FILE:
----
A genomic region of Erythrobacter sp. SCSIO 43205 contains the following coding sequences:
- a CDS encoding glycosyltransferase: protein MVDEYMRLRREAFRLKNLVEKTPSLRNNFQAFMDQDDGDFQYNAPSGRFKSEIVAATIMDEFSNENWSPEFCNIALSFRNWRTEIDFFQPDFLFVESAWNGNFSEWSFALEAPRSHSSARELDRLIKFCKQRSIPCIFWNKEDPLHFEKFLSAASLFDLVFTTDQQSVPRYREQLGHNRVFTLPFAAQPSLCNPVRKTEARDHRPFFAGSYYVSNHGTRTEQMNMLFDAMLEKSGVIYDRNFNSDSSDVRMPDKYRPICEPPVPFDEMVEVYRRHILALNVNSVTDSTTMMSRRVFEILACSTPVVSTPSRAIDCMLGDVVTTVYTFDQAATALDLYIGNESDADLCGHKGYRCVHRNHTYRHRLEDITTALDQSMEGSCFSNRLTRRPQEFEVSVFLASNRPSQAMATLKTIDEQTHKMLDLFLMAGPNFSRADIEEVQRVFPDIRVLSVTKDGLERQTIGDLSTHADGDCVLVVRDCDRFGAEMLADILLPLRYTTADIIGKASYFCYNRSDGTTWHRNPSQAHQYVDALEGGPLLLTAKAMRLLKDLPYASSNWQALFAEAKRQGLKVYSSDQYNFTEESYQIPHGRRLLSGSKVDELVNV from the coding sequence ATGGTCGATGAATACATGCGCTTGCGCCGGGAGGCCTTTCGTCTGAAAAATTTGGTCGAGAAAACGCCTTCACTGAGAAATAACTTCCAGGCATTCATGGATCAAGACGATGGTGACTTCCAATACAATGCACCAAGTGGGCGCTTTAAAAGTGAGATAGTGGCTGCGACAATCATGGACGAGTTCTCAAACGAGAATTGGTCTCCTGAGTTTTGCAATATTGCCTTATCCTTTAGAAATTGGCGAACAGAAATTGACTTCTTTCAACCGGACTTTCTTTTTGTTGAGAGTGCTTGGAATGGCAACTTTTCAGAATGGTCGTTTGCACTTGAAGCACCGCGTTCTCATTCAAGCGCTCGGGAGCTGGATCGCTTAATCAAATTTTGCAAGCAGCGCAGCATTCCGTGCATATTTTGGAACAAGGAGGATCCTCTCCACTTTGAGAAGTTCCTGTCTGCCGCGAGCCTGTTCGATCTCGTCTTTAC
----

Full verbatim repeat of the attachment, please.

A genomic region of Erythrobacter sp. SCSIO 43205 contains the following coding sequences:
- a CDS encoding glycosyltransferase: protein MVDEYMRLRREAFRLKNLVEKTPSLRNNFQAFMDQDDGDFQYNAPSGRFKSEIVAATIMDEFSNENWSPEFCNIALSFRNWRTEIDFFQPDFLFVESAWNGNFSEWSFALEAPRSHSSARELDRLIKFCKQRSIPCIFWNKEDPLHFEKFLSAASLFDLVFTTDQQSVPRYREQLGHNRVFTLPFAAQPSLCNPVRKTEARDHRPFFAGSYYVSNHGTRTEQMNMLFDAMLEKSGVIYDRNFNSDSSDVRMPDKYRPICEPPVPFDEMVEVYRRHILALNVNSVTDSTTMMSRRVFEILACSTPVVSTPSRAIDCMLGDVVTTVYTFDQAATALDLYIGNESDADLCGHKGYRCVHRNHTYRHRLEDITTALDQSMEGSCFSNRLTRRPQEFEVSVFLASNRPSQAMATLKTIDEQTHKMLDLFLMAGPNFSRADIEEVQRVFPDIRVLSVTKDGLERQTIGDLSTHADGDCVLVVRDCDRFGAEMLADILLPLRYTTADIIGKASYFCYNRSDGTTWHRNPSQAHQYVDALEGGPLLLTAKAMRLLKDLPYASSNWQALFAEAKRQGLKVYSSDQYNFTEESYQIPHGRRLLSGSKVDELVNV from the coding sequence ATGGTCGATGAATACATGCGCTTGCGCCGGGAGGCCTTTCGTCTGAAAAATTTGGTCGAGAAAACGCCTTCACTGAGAAATAACTTCCAGGCATTCATGGATCAAGACGATGGTGACTTCCAATACAATGCACCAAGTGGGCGCTTTAAAAGTGAGATAGTGGCTGCGACAATCATGGACGAGTTCTCAAACGAGAATTGGTCTCCTGAGTTTTGCAATATTGCCTTATCCTTTAGAAATTGGCGAACAGAAATTGACTTCTTTCAACCGGACTTTCTTTTTGTTGAGAGTGCTTGGAATGGCAACTTTTCAGAATGGTCGTTTGCACTTGAAGCACCGCGTTCTCATTCAAGCGCTCGGGAGCTGGATCGCTTAATCAAATTTTGCAAGCAGCGCAGCATTCCGTGCATATTTTGGAACAAGGAGGATCCTCTCCACTTTGAGAAGTTCCTGTCTGCCGCGAGCCTGTTCGATCTCGTCTTTAC